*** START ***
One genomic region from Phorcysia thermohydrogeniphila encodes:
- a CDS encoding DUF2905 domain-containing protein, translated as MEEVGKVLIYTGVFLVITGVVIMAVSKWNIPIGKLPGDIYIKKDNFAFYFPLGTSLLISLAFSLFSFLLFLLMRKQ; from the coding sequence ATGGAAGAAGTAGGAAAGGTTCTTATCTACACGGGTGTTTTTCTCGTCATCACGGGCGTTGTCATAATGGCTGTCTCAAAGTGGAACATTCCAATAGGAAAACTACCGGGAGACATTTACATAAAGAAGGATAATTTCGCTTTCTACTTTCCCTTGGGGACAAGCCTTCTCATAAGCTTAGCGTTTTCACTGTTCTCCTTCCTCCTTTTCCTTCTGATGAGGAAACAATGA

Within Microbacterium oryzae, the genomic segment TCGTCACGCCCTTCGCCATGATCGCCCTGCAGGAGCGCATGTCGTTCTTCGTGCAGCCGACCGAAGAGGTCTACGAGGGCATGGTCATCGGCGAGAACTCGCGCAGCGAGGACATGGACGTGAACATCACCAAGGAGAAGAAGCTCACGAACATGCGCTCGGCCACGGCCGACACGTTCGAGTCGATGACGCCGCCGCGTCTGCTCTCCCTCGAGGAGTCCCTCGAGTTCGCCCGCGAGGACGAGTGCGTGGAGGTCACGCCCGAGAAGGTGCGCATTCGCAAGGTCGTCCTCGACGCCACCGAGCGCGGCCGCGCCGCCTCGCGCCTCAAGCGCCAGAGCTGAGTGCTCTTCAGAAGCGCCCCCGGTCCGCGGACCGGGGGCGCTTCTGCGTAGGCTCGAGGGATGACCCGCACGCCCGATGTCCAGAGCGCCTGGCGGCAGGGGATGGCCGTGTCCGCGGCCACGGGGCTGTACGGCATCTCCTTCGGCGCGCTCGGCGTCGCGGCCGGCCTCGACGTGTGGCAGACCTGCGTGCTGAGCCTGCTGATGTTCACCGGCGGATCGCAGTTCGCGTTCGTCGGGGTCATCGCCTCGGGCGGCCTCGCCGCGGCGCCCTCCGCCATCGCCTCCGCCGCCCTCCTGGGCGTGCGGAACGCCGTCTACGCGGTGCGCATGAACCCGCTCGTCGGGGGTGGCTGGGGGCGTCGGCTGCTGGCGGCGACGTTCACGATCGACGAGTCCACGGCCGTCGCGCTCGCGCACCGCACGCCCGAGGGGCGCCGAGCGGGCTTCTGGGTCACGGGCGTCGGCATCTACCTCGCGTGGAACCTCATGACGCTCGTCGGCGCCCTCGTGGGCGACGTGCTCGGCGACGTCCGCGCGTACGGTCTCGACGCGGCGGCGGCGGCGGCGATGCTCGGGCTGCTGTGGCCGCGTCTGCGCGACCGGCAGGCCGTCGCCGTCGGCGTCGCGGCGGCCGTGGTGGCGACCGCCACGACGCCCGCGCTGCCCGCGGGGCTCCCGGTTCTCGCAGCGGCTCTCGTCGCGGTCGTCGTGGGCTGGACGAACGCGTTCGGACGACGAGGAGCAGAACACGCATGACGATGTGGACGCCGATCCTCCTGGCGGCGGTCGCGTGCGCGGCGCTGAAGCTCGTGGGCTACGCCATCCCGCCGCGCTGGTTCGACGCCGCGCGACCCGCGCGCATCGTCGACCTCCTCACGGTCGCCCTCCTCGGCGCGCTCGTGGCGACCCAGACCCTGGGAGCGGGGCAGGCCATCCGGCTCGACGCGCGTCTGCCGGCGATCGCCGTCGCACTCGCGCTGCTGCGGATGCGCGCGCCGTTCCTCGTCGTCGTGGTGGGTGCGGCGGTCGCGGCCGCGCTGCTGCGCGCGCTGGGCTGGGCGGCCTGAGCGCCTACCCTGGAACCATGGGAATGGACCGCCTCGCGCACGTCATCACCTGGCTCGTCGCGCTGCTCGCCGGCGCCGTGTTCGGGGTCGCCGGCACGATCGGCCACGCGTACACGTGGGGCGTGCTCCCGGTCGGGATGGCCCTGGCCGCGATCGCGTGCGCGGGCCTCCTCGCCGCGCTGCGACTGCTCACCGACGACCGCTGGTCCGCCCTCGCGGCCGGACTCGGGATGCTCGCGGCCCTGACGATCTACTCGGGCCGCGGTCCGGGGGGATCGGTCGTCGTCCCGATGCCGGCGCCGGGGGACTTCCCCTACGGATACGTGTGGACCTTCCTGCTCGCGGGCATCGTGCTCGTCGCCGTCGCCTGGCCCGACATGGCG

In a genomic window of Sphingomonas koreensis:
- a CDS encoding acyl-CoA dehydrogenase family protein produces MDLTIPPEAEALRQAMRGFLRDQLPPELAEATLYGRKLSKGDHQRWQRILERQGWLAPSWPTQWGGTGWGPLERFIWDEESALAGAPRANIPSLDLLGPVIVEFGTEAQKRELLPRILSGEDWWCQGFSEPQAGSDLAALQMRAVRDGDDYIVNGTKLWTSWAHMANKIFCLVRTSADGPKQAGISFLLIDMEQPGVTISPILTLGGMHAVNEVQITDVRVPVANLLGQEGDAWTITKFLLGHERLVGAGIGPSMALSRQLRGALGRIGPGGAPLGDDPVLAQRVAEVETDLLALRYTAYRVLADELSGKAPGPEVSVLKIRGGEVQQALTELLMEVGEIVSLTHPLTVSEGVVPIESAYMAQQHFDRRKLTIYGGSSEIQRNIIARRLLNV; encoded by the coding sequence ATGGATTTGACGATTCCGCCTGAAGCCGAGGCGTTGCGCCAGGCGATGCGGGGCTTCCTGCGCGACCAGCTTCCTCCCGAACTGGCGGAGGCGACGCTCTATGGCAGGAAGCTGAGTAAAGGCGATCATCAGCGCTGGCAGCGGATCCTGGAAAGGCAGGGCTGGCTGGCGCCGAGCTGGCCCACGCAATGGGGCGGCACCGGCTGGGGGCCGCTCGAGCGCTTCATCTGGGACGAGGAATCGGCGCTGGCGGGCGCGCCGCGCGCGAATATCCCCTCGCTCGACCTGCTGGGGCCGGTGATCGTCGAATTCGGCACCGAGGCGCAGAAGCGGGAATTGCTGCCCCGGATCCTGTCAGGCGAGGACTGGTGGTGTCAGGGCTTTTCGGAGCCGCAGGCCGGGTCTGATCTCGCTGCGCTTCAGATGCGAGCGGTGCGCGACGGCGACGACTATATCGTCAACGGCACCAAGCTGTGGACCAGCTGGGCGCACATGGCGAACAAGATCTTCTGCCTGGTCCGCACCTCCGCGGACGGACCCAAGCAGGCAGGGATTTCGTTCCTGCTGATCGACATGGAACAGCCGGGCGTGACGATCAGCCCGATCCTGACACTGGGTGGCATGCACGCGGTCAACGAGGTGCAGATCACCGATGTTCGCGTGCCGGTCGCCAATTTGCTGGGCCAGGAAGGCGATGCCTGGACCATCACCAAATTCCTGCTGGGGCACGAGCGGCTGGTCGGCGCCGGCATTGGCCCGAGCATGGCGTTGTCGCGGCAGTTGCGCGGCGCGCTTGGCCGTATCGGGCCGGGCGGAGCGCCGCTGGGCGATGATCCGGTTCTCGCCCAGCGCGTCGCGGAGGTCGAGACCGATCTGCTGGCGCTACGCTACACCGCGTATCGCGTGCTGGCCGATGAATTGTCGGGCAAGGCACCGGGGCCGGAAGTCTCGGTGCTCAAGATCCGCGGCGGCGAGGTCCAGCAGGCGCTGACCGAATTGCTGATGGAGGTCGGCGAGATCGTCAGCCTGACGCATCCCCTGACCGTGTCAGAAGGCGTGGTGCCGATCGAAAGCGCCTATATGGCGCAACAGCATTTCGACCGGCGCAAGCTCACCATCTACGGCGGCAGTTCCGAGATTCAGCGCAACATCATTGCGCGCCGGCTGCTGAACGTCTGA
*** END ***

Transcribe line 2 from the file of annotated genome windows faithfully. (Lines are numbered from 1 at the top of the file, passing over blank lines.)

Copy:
- a CDS encoding DUF2905 domain-containing protein, translated as MEEVGKVLIYTGVFLVITGVVIMAVSKWNIPIGKLPGDIYIKKDNFAFYFPLGTSLLISLAFSLFSFLLFLLMRKQ; from the coding sequence ATGGAAGAAGTAGGAAAGGTTCTTATCTACACGGGTGTTTTTCTCGTCATCACGGGCGTTGTCATAATGGCTGTCTCAAAGTGGAACATTCCAATAGGAAAACTACCGGGAGACATTTACATAAAGAAGGATAATTTCGCTTTCTACTTTCCCTTGGGGACAAGCCTTCTCATAAGCTTAGCGTTTTCACTGTTCTCCTTCCTCCTTTTCCTTCTGATGAGGAAACAATGA